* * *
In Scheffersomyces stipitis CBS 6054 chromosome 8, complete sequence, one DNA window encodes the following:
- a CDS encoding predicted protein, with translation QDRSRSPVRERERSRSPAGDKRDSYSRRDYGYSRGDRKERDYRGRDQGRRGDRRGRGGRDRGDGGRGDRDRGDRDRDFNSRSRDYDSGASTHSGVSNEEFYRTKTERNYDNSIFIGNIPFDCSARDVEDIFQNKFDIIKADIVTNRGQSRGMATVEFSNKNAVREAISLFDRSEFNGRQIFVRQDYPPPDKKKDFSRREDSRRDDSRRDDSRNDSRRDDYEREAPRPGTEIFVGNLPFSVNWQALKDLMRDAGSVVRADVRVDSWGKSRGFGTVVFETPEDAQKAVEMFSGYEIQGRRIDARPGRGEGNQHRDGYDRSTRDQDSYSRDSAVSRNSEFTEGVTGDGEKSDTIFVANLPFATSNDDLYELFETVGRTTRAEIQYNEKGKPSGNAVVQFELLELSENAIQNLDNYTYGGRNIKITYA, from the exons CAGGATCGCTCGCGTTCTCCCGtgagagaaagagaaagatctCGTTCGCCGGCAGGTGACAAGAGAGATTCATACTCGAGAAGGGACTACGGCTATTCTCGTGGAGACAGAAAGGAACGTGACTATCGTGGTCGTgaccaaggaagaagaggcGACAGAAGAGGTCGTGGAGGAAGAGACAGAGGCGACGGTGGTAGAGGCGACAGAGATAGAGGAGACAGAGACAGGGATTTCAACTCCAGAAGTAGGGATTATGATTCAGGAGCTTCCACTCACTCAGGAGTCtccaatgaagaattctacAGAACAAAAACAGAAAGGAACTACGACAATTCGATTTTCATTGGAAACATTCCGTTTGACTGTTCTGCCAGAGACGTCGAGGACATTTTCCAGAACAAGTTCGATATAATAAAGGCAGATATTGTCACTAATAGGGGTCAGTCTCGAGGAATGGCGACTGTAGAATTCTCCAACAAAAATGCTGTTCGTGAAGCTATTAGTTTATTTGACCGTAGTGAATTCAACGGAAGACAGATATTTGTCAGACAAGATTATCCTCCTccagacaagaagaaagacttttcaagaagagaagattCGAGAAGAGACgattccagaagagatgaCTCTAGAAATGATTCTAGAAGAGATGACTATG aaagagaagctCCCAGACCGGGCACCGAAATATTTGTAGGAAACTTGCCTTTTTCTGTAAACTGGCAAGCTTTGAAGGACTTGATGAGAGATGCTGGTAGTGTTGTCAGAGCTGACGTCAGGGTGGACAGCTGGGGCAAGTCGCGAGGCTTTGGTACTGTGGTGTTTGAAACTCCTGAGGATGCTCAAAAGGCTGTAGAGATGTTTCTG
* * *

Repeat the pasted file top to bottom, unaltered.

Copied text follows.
In Scheffersomyces stipitis CBS 6054 chromosome 8, complete sequence, one DNA window encodes the following:
- a CDS encoding predicted protein, with translation QDRSRSPVRERERSRSPAGDKRDSYSRRDYGYSRGDRKERDYRGRDQGRRGDRRGRGGRDRGDGGRGDRDRGDRDRDFNSRSRDYDSGASTHSGVSNEEFYRTKTERNYDNSIFIGNIPFDCSARDVEDIFQNKFDIIKADIVTNRGQSRGMATVEFSNKNAVREAISLFDRSEFNGRQIFVRQDYPPPDKKKDFSRREDSRRDDSRRDDSRNDSRRDDYEREAPRPGTEIFVGNLPFSVNWQALKDLMRDAGSVVRADVRVDSWGKSRGFGTVVFETPEDAQKAVEMFSGYEIQGRRIDARPGRGEGNQHRDGYDRSTRDQDSYSRDSAVSRNSEFTEGVTGDGEKSDTIFVANLPFATSNDDLYELFETVGRTTRAEIQYNEKGKPSGNAVVQFELLELSENAIQNLDNYTYGGRNIKITYA, from the exons CAGGATCGCTCGCGTTCTCCCGtgagagaaagagaaagatctCGTTCGCCGGCAGGTGACAAGAGAGATTCATACTCGAGAAGGGACTACGGCTATTCTCGTGGAGACAGAAAGGAACGTGACTATCGTGGTCGTgaccaaggaagaagaggcGACAGAAGAGGTCGTGGAGGAAGAGACAGAGGCGACGGTGGTAGAGGCGACAGAGATAGAGGAGACAGAGACAGGGATTTCAACTCCAGAAGTAGGGATTATGATTCAGGAGCTTCCACTCACTCAGGAGTCtccaatgaagaattctacAGAACAAAAACAGAAAGGAACTACGACAATTCGATTTTCATTGGAAACATTCCGTTTGACTGTTCTGCCAGAGACGTCGAGGACATTTTCCAGAACAAGTTCGATATAATAAAGGCAGATATTGTCACTAATAGGGGTCAGTCTCGAGGAATGGCGACTGTAGAATTCTCCAACAAAAATGCTGTTCGTGAAGCTATTAGTTTATTTGACCGTAGTGAATTCAACGGAAGACAGATATTTGTCAGACAAGATTATCCTCCTccagacaagaagaaagacttttcaagaagagaagattCGAGAAGAGACgattccagaagagatgaCTCTAGAAATGATTCTAGAAGAGATGACTATG aaagagaagctCCCAGACCGGGCACCGAAATATTTGTAGGAAACTTGCCTTTTTCTGTAAACTGGCAAGCTTTGAAGGACTTGATGAGAGATGCTGGTAGTGTTGTCAGAGCTGACGTCAGGGTGGACAGCTGGGGCAAGTCGCGAGGCTTTGGTACTGTGGTGTTTGAAACTCCTGAGGATGCTCAAAAGGCTGTAGAGATGTTTCTG